(Writer’s Note: This is the third in a series of stories that will concentrate on the history of one of the most storied restaurant franchises in Wheeling since the 1950s.)
He looked like the Big Boy, and he even answered to it when a customer would summon him with the nickname, and that’s because Jim Edge looked like the statue standing just outside the front door.
“It really never bothered me, and I think after a while even some of the employees probably didn’t know my real name,” Edge recounted. “When a customer hollered out, ‘Big Boy’ I knew who they were talking to, that’s for sure.
“Customers would tell me that I looked like the Big Boy all of the time, and a lot of it had to do with the way I combed my hair, and I have a round face and dimples,” he continued. “And I still get it these days. People still call me that, and most of them have no idea that I worked for the company for as long as I did. They just still remember Elby’s.”
Edge scaled the ladder to assistant manager, manager, and then was a district manager supervising Elby’s in Ohio and then Pennsylvania until he departed at the time of the sale to the Elias Brothers in 1999. When initially hired, though, the cooks were paid $1.25 per hour, dishwashers earned $1.15, and the waitresses were offered 65 cents per hour.
Ironically, though, Edge, who began his Elby’s career in 1967, when he was hired as a short order cook for the restaurant located on National Road in Wheeling, still has never eaten a Big Boy, double-decker cheeseburger.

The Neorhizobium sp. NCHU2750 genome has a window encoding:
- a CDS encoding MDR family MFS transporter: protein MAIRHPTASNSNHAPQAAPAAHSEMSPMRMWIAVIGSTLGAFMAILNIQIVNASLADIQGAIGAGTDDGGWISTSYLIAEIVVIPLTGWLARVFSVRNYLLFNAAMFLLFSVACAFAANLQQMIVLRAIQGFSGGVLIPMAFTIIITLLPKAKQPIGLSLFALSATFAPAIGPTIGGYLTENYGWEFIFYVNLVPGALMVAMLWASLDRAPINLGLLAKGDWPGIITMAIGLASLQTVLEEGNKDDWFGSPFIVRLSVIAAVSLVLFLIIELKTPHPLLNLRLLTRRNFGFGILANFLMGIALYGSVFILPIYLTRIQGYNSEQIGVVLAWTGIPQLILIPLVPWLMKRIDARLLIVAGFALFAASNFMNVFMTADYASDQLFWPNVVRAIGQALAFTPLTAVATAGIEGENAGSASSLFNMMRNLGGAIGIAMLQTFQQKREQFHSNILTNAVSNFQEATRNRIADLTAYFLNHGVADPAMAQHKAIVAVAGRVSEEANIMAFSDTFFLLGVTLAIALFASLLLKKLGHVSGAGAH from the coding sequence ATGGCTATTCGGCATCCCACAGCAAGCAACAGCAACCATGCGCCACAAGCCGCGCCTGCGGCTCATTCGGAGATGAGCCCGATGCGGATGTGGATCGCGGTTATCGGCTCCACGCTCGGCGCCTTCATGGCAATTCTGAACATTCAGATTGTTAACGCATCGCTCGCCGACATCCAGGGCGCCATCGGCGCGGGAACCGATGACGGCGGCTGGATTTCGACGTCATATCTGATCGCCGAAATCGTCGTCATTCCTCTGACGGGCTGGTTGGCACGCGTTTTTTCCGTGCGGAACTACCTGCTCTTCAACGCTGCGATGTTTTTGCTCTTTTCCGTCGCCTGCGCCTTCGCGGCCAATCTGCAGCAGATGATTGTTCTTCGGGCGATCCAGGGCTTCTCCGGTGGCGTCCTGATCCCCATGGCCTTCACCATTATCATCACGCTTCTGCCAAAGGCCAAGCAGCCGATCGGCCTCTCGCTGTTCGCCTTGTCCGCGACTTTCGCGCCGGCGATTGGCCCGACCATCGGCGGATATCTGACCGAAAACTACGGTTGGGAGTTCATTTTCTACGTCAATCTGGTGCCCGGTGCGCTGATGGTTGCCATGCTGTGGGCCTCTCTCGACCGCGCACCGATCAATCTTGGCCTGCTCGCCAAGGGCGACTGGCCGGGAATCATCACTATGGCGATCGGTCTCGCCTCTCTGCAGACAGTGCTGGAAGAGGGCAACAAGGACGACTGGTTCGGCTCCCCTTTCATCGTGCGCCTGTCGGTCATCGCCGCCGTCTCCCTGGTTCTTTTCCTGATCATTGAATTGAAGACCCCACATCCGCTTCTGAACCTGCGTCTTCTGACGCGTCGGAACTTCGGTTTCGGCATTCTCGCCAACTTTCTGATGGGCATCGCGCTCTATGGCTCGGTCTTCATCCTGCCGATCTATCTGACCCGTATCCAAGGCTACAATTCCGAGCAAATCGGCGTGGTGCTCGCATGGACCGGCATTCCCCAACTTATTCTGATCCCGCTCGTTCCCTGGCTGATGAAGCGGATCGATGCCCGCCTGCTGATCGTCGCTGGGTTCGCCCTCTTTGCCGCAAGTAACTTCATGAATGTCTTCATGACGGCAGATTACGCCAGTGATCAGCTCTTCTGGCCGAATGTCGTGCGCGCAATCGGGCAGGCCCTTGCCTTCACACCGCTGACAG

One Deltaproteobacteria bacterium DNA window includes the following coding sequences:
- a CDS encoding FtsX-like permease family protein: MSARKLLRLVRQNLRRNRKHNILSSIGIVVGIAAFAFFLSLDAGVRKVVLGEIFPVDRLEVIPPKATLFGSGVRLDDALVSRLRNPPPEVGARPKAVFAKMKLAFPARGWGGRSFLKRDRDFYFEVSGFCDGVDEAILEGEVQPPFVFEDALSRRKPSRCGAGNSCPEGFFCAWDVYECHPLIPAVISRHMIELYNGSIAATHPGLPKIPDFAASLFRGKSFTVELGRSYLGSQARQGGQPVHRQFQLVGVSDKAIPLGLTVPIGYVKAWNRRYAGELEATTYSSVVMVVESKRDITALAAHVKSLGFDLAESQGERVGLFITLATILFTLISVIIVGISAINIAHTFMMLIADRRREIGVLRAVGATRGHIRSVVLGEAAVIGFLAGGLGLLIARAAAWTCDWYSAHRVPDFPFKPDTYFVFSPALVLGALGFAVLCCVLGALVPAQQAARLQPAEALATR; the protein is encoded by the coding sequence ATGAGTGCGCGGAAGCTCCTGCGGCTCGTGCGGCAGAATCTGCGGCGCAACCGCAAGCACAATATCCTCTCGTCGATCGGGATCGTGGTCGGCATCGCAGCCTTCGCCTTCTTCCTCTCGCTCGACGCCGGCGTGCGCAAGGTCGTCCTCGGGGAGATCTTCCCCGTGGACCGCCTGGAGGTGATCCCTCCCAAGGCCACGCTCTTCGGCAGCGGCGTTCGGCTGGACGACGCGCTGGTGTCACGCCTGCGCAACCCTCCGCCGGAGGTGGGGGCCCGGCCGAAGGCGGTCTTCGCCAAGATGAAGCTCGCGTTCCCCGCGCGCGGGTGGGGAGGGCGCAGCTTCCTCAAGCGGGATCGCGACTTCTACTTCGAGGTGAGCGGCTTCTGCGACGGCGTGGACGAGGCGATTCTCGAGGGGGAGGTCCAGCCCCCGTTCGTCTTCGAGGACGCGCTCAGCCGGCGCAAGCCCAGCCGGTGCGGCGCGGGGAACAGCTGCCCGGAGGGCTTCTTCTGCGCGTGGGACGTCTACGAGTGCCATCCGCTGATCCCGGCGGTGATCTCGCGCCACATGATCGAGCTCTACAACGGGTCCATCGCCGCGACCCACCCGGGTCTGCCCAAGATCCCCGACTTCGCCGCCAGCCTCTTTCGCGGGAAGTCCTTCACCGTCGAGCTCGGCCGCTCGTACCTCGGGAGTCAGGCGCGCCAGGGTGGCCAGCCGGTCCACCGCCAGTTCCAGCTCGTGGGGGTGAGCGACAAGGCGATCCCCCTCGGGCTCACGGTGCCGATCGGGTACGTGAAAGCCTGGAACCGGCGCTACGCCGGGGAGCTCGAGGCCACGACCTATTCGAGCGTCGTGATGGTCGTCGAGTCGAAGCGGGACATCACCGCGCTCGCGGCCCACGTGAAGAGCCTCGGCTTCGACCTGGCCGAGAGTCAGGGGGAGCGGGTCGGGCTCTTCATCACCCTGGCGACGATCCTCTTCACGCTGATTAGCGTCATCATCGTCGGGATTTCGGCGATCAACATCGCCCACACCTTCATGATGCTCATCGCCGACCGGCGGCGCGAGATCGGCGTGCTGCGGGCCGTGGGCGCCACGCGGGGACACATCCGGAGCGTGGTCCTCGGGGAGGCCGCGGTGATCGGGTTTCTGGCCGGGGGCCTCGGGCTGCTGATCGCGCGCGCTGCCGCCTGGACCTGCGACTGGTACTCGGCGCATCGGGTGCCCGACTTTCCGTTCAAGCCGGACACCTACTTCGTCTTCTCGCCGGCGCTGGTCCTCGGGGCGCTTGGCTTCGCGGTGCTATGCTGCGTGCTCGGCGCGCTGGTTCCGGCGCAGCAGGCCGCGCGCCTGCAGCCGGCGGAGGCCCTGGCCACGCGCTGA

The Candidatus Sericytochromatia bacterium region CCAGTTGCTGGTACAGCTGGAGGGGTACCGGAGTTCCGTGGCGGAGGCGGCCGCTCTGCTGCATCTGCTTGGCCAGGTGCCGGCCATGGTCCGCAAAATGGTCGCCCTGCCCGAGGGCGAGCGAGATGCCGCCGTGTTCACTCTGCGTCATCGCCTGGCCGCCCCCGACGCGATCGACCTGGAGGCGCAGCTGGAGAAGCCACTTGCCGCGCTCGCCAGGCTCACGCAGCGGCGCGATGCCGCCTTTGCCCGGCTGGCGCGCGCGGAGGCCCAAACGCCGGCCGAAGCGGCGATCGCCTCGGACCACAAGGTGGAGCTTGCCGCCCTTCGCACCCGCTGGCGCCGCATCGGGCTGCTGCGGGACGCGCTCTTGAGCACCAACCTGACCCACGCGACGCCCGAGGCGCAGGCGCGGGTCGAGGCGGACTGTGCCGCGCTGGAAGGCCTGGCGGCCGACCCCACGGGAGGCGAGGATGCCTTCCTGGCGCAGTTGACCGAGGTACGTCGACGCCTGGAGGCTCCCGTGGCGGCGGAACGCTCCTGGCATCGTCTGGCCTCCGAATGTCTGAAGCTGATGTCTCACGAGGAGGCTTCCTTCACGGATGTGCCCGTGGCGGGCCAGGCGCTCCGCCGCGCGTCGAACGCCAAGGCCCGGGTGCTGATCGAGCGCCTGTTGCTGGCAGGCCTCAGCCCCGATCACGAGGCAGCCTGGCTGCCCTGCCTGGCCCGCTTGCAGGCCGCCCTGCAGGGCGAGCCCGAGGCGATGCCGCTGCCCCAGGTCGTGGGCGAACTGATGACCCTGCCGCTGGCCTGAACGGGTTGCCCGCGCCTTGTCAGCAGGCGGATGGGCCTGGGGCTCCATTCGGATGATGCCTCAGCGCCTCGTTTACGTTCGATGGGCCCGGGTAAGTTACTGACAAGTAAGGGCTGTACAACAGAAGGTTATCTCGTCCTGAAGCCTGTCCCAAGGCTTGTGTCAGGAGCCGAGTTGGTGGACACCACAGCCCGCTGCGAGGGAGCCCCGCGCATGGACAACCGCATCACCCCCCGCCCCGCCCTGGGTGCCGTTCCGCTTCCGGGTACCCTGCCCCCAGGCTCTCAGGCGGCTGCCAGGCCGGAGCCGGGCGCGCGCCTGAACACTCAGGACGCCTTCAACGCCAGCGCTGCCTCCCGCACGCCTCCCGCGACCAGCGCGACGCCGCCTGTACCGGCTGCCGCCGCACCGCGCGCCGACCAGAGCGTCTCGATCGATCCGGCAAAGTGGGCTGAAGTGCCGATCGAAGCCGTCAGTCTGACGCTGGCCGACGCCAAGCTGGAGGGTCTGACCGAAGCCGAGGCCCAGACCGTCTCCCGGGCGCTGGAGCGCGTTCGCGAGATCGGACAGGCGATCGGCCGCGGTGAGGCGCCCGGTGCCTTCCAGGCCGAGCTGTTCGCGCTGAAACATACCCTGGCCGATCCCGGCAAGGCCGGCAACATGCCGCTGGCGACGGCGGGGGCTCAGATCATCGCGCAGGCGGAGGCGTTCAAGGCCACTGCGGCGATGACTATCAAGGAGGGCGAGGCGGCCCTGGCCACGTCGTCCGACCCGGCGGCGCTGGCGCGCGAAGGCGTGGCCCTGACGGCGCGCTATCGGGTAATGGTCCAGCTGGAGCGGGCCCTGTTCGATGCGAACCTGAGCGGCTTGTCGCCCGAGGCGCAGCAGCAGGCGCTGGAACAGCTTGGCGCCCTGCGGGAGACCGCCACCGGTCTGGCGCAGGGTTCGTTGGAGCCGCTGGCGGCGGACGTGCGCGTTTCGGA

“I made thousands of Big Boys during my years with the company, but I never ate a Big Boy in my life,” Edge admitted. “I’m not really sure why that was, but it was probably because of how many times I had to make them for the customers.
“I used to have to go on the training trips when we were opening a new store, and on the first day we would make Big Boys for everyone working there so they would know the product as well as they could so they could answer the questions that the customers had about it,” he said. “On those days I wouldn’t eat lunch.”
He realized the passion that was present for the Big Boy very quickly after he was assigned to prepare the to-go items and items from the curb-service menu.
“The first year I was there, one of the specials they had was Big Boys at half price, and the reaction was huge. It was nothing to be an hour behind during that special. I made one after another after another,” Edge recalled. “The first day of that special I worked a 17-hour day because I just kept making Big Boys.
“But all the time it was nothing to have 15 to 20 orders for Big Boys in the window at any given time, and then they sent out all of the coupons for free Big Boys to all the area Little Leaguers; we were crushed for at least a couple of weeks. And that was all Big Boys, too,” he continued. “When I first got the job, I was 17, and I figured the Big Boy was a pretty big item because, well, there was a statue out front. But I had no idea how popular it was. None at all.”
Gregg Boury, the youngest son of co-founder George Boury, explained that the passion for the double-decker continued for many years, but as eating trends swayed away from high-calorie items, some of the love for the world-famous sandwich began to fade.
“During the early years the Big Boy was the big draw. By the later years the attention to it had dwindled because people’s preferences were changing away from a double-decker hamburger, but it was a big item for Elby’s for the majority of the time the restaurants were open,” Boury explained. “For a long time you could not look at the kitchen window and not see four, five, six Big Boys waiting to be served. The Big Boy was huge for a lot of years.